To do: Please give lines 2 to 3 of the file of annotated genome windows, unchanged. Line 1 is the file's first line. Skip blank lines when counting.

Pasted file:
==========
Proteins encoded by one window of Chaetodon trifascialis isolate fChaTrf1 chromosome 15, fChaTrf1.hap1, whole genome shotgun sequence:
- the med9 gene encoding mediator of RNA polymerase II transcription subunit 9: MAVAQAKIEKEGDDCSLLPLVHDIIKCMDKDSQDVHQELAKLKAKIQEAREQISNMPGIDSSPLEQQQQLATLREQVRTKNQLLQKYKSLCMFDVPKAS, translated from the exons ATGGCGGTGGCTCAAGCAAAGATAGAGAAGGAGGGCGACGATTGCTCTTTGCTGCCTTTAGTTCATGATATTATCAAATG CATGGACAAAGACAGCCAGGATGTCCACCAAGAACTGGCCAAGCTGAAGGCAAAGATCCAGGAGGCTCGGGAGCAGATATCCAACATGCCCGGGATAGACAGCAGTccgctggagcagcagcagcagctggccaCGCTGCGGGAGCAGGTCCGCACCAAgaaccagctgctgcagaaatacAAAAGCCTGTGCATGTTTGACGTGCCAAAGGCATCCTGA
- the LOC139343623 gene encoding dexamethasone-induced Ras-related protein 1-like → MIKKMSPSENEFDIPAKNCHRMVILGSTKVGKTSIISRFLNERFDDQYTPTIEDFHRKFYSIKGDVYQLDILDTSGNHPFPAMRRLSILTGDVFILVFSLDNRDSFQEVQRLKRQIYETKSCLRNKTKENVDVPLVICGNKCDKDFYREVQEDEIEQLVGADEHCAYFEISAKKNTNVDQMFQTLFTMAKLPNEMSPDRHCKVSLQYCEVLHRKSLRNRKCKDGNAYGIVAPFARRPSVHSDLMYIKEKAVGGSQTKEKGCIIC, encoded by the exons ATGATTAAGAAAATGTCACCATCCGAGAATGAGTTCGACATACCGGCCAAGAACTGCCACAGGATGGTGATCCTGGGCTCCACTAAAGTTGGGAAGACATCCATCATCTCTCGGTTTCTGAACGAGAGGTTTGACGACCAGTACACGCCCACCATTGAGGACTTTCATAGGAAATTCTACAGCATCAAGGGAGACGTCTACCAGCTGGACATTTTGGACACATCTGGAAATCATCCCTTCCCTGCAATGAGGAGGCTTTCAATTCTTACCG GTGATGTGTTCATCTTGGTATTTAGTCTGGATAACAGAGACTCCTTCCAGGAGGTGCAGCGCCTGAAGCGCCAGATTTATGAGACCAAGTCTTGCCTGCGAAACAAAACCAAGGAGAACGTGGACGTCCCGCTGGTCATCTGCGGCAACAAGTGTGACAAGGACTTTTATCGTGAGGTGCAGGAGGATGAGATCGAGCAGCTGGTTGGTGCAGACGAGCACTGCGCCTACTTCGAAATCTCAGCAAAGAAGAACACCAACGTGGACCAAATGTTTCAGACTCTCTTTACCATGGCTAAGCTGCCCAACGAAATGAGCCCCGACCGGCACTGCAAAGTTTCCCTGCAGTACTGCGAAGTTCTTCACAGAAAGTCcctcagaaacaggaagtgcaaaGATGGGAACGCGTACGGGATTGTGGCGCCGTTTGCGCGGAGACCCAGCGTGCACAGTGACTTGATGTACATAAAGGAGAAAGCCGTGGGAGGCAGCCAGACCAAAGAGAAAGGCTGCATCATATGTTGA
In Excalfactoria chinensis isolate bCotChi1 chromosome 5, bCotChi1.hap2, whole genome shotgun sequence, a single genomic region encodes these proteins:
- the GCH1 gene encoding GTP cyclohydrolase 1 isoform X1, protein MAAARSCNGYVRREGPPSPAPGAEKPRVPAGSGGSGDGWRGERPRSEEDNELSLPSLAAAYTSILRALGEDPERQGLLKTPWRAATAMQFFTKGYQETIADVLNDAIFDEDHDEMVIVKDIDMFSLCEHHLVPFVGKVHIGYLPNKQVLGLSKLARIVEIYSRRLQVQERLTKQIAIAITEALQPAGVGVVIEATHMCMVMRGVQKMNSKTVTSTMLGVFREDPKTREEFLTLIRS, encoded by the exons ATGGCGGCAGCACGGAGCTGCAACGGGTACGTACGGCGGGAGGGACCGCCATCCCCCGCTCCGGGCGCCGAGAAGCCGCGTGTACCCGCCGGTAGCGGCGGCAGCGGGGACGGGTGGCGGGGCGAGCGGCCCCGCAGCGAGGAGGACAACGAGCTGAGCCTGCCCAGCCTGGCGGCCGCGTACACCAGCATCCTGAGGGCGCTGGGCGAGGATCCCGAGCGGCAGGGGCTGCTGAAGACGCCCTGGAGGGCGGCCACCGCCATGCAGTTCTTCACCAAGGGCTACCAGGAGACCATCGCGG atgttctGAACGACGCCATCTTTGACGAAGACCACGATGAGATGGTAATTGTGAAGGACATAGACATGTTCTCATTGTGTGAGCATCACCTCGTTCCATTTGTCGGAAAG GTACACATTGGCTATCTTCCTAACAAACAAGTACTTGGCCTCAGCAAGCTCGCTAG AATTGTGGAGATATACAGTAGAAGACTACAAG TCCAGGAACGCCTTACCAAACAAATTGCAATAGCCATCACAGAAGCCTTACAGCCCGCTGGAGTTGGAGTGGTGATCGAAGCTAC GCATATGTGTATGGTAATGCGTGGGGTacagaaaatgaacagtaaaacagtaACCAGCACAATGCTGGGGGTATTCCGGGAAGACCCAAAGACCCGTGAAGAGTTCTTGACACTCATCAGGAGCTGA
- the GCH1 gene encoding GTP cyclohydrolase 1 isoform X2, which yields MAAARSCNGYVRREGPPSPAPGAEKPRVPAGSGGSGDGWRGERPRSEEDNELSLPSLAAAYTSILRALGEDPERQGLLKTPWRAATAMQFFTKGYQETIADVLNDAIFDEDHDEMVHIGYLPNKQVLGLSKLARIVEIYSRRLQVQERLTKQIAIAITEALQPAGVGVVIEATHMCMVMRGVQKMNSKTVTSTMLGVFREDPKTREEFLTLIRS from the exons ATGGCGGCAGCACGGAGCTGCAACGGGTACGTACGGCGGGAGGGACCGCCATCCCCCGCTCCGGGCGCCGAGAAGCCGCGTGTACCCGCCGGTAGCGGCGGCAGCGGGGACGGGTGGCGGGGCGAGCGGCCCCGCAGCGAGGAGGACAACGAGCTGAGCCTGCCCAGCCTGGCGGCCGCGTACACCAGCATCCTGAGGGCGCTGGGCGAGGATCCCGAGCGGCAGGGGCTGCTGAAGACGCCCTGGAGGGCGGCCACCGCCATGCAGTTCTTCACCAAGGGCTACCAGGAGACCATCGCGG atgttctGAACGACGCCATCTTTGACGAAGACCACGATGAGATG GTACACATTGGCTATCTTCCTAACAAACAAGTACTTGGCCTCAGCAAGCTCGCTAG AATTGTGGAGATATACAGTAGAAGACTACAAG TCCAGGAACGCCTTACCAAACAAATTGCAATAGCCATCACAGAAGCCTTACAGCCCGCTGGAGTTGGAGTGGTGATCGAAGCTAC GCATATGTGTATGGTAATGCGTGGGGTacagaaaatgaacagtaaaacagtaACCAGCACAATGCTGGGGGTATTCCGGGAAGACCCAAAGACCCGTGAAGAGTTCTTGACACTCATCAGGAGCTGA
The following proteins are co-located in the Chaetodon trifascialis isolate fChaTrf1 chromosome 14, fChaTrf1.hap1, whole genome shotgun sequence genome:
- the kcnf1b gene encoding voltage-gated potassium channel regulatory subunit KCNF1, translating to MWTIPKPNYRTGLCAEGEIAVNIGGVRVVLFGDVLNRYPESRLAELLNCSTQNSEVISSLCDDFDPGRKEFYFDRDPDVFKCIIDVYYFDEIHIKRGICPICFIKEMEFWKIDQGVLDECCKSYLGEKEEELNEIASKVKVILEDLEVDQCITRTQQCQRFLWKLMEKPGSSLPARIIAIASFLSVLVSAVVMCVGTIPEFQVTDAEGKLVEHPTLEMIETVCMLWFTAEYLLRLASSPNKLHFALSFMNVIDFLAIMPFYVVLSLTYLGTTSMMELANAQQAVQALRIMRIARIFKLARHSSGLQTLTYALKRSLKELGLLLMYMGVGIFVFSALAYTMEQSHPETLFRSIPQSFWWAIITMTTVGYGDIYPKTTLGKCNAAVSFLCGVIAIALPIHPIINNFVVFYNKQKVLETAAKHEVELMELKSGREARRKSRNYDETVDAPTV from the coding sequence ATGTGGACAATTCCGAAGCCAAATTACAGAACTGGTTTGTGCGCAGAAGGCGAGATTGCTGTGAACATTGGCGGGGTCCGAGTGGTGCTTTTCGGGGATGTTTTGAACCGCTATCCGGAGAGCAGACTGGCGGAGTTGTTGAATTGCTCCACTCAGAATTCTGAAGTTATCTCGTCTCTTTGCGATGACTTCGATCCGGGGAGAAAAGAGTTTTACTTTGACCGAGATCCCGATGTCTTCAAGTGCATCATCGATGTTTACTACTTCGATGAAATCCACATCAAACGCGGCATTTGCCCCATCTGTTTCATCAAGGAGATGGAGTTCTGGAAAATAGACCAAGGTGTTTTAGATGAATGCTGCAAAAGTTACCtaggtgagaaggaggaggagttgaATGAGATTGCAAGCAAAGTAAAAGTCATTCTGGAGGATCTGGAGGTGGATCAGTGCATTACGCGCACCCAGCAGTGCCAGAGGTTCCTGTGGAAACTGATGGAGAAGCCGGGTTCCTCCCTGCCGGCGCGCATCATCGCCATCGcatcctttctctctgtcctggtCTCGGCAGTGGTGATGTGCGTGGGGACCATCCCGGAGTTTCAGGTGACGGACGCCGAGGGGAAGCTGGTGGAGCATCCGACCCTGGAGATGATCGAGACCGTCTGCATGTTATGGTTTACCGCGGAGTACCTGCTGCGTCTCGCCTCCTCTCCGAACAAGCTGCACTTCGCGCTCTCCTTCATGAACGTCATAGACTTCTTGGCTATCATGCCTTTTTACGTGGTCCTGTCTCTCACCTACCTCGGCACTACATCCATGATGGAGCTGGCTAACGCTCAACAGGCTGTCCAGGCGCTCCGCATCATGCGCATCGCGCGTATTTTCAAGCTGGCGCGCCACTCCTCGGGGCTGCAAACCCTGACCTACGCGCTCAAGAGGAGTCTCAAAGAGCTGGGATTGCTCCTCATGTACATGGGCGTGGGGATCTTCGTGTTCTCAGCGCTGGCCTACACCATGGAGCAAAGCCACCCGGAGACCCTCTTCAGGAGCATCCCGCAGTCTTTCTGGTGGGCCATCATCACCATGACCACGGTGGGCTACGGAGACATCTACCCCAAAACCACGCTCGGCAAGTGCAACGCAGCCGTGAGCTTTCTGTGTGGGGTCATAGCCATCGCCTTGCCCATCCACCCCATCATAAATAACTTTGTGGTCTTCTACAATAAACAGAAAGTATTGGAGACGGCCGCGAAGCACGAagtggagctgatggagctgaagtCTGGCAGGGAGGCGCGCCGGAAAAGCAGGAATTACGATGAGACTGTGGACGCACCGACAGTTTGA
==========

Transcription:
- the med9 gene encoding mediator of RNA polymerase II transcription subunit 9: MAVAQAKIEKEGDDCSLLPLVHDIIKCMDKDSQDVHQELAKLKAKIQEAREQISNMPGIDSSPLEQQQQLATLREQVRTKNQLLQKYKSLCMFDVPKAS, translated from the exons ATGGCGGTGGCTCAAGCAAAGATAGAGAAGGAGGGCGACGATTGCTCTTTGCTGCCTTTAGTTCATGATATTATCAAATG CATGGACAAAGACAGCCAGGATGTCCACCAAGAACTGGCCAAGCTGAAGGCAAAGATCCAGGAGGCTCGGGAGCAGATATCCAACATGCCCGGGATAGACAGCAGTccgctggagcagcagcagcagctggccaCGCTGCGGGAGCAGGTCCGCACCAAgaaccagctgctgcagaaatacAAAAGCCTGTGCATGTTTGACGTGCCAAAGGCATCCTGA
- the LOC139343623 gene encoding dexamethasone-induced Ras-related protein 1-like → MIKKMSPSENEFDIPAKNCHRMVILGSTKVGKTSIISRFLNERFDDQYTPTIEDFHRKFYSIKGDVYQLDILDTSGNHPFPAMRRLSILTGDVFILVFSLDNRDSFQEVQRLKRQIYETKSCLRNKTKENVDVPLVICGNKCDKDFYREVQEDEIEQLVGADEHCAYFEISAKKNTNVDQMFQTLFTMAKLPNEMSPDRHCKVSLQYCEVLHRKSLRNRKCKDGNAYGIVAPFARRPSVHSDLMYIKEKAVGGSQTKEKGCIIC, encoded by the exons ATGATTAAGAAAATGTCACCATCCGAGAATGAGTTCGACATACCGGCCAAGAACTGCCACAGGATGGTGATCCTGGGCTCCACTAAAGTTGGGAAGACATCCATCATCTCTCGGTTTCTGAACGAGAGGTTTGACGACCAGTACACGCCCACCATTGAGGACTTTCATAGGAAATTCTACAGCATCAAGGGAGACGTCTACCAGCTGGACATTTTGGACACATCTGGAAATCATCCCTTCCCTGCAATGAGGAGGCTTTCAATTCTTACCG GTGATGTGTTCATCTTGGTATTTAGTCTGGATAACAGAGACTCCTTCCAGGAGGTGCAGCGCCTGAAGCGCCAGATTTATGAGACCAAGTCTTGCCTGCGAAACAAAACCAAGGAGAACGTGGACGTCCCGCTGGTCATCTGCGGCAACAAGTGTGACAAGGACTTTTATCGTGAGGTGCAGGAGGATGAGATCGAGCAGCTGGTTGGTGCAGACGAGCACTGCGCCTACTTCGAAATCTCAGCAAAGAAGAACACCAACGTGGACCAAATGTTTCAGACTCTCTTTACCATGGCTAAGCTGCCCAACGAAATGAGCCCCGACCGGCACTGCAAAGTTTCCCTGCAGTACTGCGAAGTTCTTCACAGAAAGTCcctcagaaacaggaagtgcaaaGATGGGAACGCGTACGGGATTGTGGCGCCGTTTGCGCGGAGACCCAGCGTGCACAGTGACTTGATGTACATAAAGGAGAAAGCCGTGGGAGGCAGCCAGACCAAAGAGAAAGGCTGCATCATATGTTGA